The lab was full of members by 3:10, listening to Mr. Hoard and Mr. Black give an update to our status. Among pointers on what needs to be finished, they also told the members what fields they could improve on.

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Students listening to Mr. Hoard in the lab.

Mr. Black and Mr. Hoard met with Business team members Anna and Arvin and with Blogger and Photographer Samuel in the Cinema room. While there, they discussed the Chairman’s Award – what needs to be done when and how.

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Mr. Black, Arvin, and Anna looking up the submission form for the Chairman’s Award.

Once back to the lab, Anna worked on the Google grant proposal. Other Business members Nicole and Andrea were busy in the business room. Nicole updated the brochure, flyers, and business cards. She also made a revised recruitment brochure. Nicole started the MailChimps email for Expo as well. Andrea spent the time selling light-bulbs and reorganizing the excel sheet showing sales. She also continued designing the button and planning for Expo.

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Nicole getting insight from Mr. Hoard on the design.

Animation team member Christopher completed the hand tutorial and created a hand for the character. He believes that the head of the character will be completed by the next day. But by the end he had finished half of the character. His partner, Anthony C., completed the rest of the character during the afternoon and spent some time cleaning up the model. He made sure to bridge the model’s appearance to that of their reference and the human body.

Welding members Eden and Roupen finished the Sally Door and Rough Terrain with help from Mr. Larson. Besides this, the pair was also able to finish the Ramparts. Then, at around 7:30, Roupen began to prototype the shooting mechanism, leaving final assembly for the next day. He was also able to make custom slots into plywood thanks to CAM team which will hold a welded aluminum assembly. Mr. Larson and Dustin of CNC Mill crafted some aluminum parts to hold the assembly together.

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Mr. Larson and Roupen working on an Obstacle.

CAD member Sipan finalized the dimensions for the base-plate. CAD team also chose the drive train and wheel configuration and designed and manufactured the prototype shooting mechanism. Sipan also acquired the center-to-center distance for the belt system.

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Sipan working with Jonna of CAM and Roupen of Welding.

James of CAM worked with Meetkumar of Prototype to finish up the drive base prototype. They constructed it in a way so that wheels could be mounted in many different configurations.

Karin and Lauren of Prototype worked with Lousaper of Lathe on adding some final touches to the Low Bar. They then worked on the Cheval de Frise Obstacle, collecting all the components needed to build it, including homemade pipe clamps.

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Lousaper and Karin drilling some wood for the Obstacle assembly.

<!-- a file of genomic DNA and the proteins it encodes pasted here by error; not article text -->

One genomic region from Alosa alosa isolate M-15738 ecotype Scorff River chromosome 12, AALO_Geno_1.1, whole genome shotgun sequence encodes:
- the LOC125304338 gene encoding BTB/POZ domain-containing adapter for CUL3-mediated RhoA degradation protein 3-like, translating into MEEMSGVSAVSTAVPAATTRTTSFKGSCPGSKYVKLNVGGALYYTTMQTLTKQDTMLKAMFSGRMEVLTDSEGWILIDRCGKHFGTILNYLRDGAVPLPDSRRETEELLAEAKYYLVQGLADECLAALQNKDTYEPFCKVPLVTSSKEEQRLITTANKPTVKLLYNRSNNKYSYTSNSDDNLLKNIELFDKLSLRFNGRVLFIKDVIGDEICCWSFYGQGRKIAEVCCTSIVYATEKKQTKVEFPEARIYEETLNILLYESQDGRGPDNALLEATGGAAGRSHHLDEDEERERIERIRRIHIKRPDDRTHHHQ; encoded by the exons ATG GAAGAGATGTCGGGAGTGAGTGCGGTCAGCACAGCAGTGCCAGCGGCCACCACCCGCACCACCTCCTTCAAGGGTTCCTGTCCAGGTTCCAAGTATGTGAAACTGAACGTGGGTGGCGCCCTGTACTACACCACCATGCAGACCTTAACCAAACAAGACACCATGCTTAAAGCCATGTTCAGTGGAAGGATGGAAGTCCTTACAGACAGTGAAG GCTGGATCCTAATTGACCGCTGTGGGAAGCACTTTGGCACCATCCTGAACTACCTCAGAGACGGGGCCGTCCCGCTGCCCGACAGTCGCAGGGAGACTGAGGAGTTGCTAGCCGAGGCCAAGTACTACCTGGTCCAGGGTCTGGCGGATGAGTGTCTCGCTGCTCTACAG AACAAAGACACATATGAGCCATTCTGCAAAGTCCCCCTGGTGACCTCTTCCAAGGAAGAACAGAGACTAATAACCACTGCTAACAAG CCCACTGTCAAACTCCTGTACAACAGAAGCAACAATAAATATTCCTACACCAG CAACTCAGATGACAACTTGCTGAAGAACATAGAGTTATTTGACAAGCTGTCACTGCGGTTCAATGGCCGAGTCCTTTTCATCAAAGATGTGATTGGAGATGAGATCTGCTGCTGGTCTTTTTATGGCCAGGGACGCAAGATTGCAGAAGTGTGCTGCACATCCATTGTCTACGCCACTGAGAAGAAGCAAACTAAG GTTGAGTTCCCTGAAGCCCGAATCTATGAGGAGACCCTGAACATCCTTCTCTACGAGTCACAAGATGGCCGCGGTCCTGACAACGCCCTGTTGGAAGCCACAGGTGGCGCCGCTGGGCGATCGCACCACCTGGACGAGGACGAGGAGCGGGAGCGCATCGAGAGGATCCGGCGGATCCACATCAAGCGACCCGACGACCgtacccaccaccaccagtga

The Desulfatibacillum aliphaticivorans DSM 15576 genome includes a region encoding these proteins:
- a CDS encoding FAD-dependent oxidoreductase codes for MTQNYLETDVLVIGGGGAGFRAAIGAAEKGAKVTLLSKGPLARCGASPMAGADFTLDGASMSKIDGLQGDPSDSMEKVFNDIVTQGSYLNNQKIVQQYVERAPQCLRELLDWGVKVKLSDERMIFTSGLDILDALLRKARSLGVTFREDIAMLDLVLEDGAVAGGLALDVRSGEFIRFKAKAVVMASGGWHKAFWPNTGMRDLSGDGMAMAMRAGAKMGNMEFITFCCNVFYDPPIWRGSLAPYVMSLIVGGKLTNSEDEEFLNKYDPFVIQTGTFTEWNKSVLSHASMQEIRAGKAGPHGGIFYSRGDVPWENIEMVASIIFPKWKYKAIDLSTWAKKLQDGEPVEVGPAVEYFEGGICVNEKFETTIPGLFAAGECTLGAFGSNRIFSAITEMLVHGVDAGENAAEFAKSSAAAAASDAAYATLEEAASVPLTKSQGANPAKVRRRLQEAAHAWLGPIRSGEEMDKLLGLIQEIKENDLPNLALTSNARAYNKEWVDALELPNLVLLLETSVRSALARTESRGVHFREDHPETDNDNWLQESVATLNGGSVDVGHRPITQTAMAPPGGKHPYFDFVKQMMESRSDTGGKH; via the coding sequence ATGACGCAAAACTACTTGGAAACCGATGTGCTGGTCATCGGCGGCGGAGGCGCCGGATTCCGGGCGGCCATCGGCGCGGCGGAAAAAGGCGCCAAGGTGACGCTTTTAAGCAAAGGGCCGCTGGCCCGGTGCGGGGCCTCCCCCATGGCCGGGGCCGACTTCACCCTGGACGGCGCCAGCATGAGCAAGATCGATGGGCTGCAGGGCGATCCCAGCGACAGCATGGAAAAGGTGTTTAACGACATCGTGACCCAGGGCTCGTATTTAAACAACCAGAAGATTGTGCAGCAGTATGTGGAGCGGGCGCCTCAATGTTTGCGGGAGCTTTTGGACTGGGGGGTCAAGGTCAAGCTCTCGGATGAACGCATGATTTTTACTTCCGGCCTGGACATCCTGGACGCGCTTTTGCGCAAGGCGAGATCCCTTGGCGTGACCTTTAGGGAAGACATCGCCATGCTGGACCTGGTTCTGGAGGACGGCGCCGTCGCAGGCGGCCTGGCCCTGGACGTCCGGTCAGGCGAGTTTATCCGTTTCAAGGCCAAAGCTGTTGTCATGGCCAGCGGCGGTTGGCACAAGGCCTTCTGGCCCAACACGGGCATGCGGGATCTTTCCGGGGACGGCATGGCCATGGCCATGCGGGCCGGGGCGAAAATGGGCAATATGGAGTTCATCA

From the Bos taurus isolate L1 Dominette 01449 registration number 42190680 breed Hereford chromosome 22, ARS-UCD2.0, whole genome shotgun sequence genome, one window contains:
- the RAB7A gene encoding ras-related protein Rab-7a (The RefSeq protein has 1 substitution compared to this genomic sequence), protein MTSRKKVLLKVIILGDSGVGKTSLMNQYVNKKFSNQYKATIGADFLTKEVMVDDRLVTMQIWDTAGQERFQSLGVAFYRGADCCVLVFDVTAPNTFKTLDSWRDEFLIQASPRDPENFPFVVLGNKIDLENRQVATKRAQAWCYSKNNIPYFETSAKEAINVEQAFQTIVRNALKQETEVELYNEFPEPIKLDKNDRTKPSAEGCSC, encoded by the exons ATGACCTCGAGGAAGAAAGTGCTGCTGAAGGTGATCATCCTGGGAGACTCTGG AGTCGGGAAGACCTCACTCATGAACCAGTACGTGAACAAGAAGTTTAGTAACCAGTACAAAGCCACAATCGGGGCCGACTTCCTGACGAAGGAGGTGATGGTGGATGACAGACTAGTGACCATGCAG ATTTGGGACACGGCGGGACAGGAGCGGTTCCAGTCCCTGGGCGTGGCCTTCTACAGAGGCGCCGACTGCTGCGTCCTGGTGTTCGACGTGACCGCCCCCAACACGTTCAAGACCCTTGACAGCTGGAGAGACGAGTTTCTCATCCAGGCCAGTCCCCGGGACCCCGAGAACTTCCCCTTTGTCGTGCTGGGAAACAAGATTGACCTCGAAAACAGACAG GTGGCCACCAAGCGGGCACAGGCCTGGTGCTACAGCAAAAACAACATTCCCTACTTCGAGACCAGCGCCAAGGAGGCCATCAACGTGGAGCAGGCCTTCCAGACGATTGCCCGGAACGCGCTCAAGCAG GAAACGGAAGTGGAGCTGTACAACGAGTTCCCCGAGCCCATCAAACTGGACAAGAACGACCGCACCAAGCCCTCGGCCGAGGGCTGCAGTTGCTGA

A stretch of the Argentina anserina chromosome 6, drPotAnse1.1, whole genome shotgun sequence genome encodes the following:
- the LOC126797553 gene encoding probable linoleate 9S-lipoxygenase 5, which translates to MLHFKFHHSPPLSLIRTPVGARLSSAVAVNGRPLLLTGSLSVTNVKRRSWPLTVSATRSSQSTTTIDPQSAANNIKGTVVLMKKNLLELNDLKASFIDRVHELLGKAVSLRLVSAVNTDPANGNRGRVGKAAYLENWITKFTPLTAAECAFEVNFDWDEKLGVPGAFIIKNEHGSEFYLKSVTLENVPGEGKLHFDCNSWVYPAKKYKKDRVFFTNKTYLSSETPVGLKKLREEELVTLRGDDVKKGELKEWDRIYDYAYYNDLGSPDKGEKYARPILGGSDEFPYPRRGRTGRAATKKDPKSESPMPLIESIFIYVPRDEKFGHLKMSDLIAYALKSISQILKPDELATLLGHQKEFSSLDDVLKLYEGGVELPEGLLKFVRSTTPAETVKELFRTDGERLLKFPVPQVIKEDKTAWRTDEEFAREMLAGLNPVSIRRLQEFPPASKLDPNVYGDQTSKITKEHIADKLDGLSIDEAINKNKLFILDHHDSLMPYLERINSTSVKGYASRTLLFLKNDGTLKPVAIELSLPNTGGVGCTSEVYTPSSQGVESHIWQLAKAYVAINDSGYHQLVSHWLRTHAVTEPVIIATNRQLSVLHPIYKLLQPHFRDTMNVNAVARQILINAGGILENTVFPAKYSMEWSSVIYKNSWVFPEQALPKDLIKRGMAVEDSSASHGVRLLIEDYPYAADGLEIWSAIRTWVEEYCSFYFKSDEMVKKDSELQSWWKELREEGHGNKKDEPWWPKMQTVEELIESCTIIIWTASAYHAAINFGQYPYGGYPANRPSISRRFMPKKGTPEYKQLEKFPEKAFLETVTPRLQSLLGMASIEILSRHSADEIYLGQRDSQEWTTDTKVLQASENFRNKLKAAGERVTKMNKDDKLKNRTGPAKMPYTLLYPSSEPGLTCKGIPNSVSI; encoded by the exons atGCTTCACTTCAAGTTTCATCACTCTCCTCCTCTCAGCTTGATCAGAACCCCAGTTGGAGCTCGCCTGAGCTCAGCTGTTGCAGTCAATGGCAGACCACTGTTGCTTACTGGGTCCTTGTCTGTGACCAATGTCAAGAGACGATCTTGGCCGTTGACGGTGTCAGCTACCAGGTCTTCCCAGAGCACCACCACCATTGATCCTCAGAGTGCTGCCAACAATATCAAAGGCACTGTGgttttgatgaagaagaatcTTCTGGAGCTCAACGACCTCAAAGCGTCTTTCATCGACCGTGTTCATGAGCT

Dustin of CNC Mill helped mount the High Goal to two posts and adding support for the posts. He also helped mount the Low Goal on the two same posts. Dustin worked with Sipan and Jonna to create a CAM program from a model made by the CAD team. They used the program to cut out two pieces of wood with slits, which they’ll use to test one of the robot’s mechanism.

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Devon, Jonna, and Nanor working on the supports for the Castle Tower which will house the High and Low Goal.

As the meeting continued past 6:00, we were provided food. And so members gorged themselves on wonderful slices of pizza.

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Mentors getting first pick on delicious pizza.

Mr. Widholm and Mr. Black developed a concept for a multi-stage telescoping box-tube assembly that will be used to deploy a hanging mechanizm. It will be able to extend about 2.5 times its own length, and is driven outward by contant force springs, and retracts with a motor-driven winch. They also performed loading testing of a 6 wheel drive configuration with 8″ pneumatic tires over Obstacles.

The lab closed at the bright and early time of 12:45 AM. In a few hours, members will fill it back up for the next Robotics meeting.

1/9/16 – Saturday – Kickoff

There’s nothing quite like going to school at seven in the morning on a Saturday. The cold air, sun’s just getting up, 696 members yawning and stretching as they arrive to Clark – nothing quite like it indeed. The kickoff stream was scheduled to happen around 7:30, so members gathered in the cafetorium to eagerly wait for the stream to begin. This stream would show the team what the new FRC challenge would be, with a link that we could use to find the new guide-rules manual so we could begin building our robot.

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Students eagerly watching the Kickoff videos.

Once the stream ended, the team headed up to the lab to read through the game’s manual. Having over 100 pages to go through, the lab remained quiet while members read through the entire manual. Once done with, members helped themselves to bananas and muffins with milk on the side as a healthy breakfast.

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Our daily morning meetings where Mika and Alexander lay down the schedule for the day.

Around 9:45 members – apart from the business team – met in the room next door to the lab to brainstorm ideas for the robot. Everyone had the game manual out on their phones or laptops so all inputs would be informed ones with evidence to back it. Mika wrote down the eight obstacles that our robot would be up against while other members began explaining what types of mechanics could work. This continued until around twelve.

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Most members gathered in Cinema room to discuss ideas.